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Author: Paul Copeland

At the heart of the European integration process is the political economy debate over whether the EU should be a market-making project, or if it should combine this with integration in employment and social policy. What has been the impact of the 2004 and 2007 rounds of enlargement upon the political economy of European integration? EU enlargement, the clash of capitalisms and the European social dimension analyses the impact of the 2004 and 2007 enlargements upon the politics of European integration within EU employment and social policy. This book analyses the main policy negotiations in the field and analyses the political positions and contributions of the Central and Eastern European Member States. Through an analyses of the negotiations of the Services Directive, the revision of the Working Time Directive and the Europe 2020 poverty target, the book argues that the addition of the Central and Eastern European states has strengthened liberal forces at the EU level and undermined integration with EU employment and social policy.

Paul Copeland

3 The negotiation of the Services Directive This chapter is the first of the three case study chapters that analyse the impact of the 2004 and 2007 Central and Eastern European (CEE) states upon policy negotiations surrounding the European social dimension (ESD). The chapter concerns the negotiations of the Services Directive, which has become known as one of the most contentious pieces of EU policy negotiated over the last decade. Despite the freedom to provide services being one of the four founding principles of the Treaty of Rome (along with the free

in EU enlargement, the clash of capitalisms and the European social dimension
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Paul Copeland

capitalisms within the European social dimension (ESD). After a decade of modest progress in EU employment and social policy, from 2004 progress in the ESD stalled. In part the blockages that emerged can be attributed to the neoliberal-leaning preferences of the first Barroso Commission (ter Haar and Copeland, 2010); yet beyond such factors, the 2004 EU enlargement has had a profound impact upon the clash of capitalisms surrounding the ESD. This research analyses three policy negotiation case studies surrounding the ESD in a post-2004 EU – the Services Directive, the

in EU enlargement, the clash of capitalisms and the European social dimension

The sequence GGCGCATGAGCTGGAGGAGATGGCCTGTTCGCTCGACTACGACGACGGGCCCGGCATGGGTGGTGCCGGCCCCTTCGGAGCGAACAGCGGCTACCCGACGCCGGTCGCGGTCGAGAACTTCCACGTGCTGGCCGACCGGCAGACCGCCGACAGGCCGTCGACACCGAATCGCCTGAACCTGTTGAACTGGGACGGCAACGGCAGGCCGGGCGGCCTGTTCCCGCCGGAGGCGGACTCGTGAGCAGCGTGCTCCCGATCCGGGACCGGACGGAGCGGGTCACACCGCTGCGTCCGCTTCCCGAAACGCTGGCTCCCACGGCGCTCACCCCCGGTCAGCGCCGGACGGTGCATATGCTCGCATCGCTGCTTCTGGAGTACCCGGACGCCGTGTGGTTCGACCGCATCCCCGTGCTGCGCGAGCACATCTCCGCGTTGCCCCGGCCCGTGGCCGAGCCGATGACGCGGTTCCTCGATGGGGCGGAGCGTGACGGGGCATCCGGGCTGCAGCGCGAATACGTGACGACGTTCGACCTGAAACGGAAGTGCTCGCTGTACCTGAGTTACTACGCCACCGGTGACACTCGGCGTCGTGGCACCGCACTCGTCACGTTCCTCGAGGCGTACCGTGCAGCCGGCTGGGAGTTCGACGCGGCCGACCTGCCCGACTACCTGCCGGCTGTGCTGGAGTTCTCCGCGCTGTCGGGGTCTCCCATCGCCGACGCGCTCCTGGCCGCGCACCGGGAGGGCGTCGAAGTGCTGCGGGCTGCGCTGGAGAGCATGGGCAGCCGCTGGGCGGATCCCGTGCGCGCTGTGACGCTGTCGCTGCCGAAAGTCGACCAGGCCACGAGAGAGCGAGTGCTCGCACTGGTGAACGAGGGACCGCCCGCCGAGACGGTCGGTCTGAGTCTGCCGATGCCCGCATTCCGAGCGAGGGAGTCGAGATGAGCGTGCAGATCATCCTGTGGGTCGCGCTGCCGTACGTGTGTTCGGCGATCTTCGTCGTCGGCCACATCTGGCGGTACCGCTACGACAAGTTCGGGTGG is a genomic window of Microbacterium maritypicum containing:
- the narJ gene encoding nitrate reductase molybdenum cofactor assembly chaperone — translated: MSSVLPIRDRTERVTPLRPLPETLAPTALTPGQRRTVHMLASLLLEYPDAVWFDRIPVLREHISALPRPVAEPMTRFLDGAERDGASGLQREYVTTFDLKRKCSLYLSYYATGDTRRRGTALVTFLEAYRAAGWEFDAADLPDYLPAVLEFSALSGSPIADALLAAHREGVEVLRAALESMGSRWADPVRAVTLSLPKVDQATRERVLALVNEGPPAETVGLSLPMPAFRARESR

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The European social dimension and the clash of capitalisms in a post-2004 EU
Paul Copeland

6 Conclusion: the European social dimension and the clash of capitalisms in a post-2004 EU This monograph has assessed the impact of the 2004 and 2007 EU enlargements upon the political economy of European integration. At the heart of the European integration process is the political economy debate over whether the EU should be a market-making project, or if it should combine this with integration in employment and social policy. It is in the context of this political debate that the research has analysed the impact of the two rounds of enlargement by focusing

in EU enlargement, the clash of capitalisms and the European social dimension
Paul Copeland

2 Governance and the clash of capitalisms This chapter provides a theoretical lens through which to analyse the impact of EU enlargement upon the European social dimension. At the heart of the theoretical debate on European integration lies the fundamental division between those who view the EU as an international organisation in which the Member States are the ultimate determinants of outcomes, as opposed to those who consider integration to generate its own momentum and thereby undermine Member State sovereignty. This division has its origins within

in EU enlargement, the clash of capitalisms and the European social dimension
Paul Copeland

banks was agreed in March 2013, but as with the negotiations surrounding fiscal policy, at the time of writing the outcome of current proposals for further integration are unclear. 20 EU enlargement, the clash of capitalisms and the ESD The European social dimension Analysing the political economy of European integration illustrates that there has been some modest progress within the construction of an EU employment and social policy, but what does such policy cover? Ter Haar and Copeland (2010) provide a stocktaking exercise of its various components. EU social

in EU enlargement, the clash of capitalisms and the European social dimension
Paul Copeland

measurement of poverty, particularly one which only focused on a relative poverty definition. To strengthen its cause the liberal coalition highlighted the weak legal foundation of a quantitative target for the area of poverty and social inclusion. In contrast, the position papers of Austria, Belgium, Cyprus, France, Italy, Portugal and Spain all argued that the achievement of the Internal Market should not be considered as an end in itself. Rather, progress in growth and jobs should go hand in hand with the preservation and strengthening of the European social dimension

in EU enlargement, the clash of capitalisms and the European social dimension
Paul Copeland

the original directive was negotiated as a piece of health and safety legislation, it has often been referred to as a cornerstone of the European social dimension, as behind the legislation lay the normative argument that, as a symbol of progress in EU employment and social policy, the EU should regulate working time. But while Britain had been in a minority position during the 1992 negotiations, by the time of the revision of the directive in 2004 (12 months later than was originally The negotiation of the revision of the WTD 73 planned), it was able to command

in EU enlargement, the clash of capitalisms and the European social dimension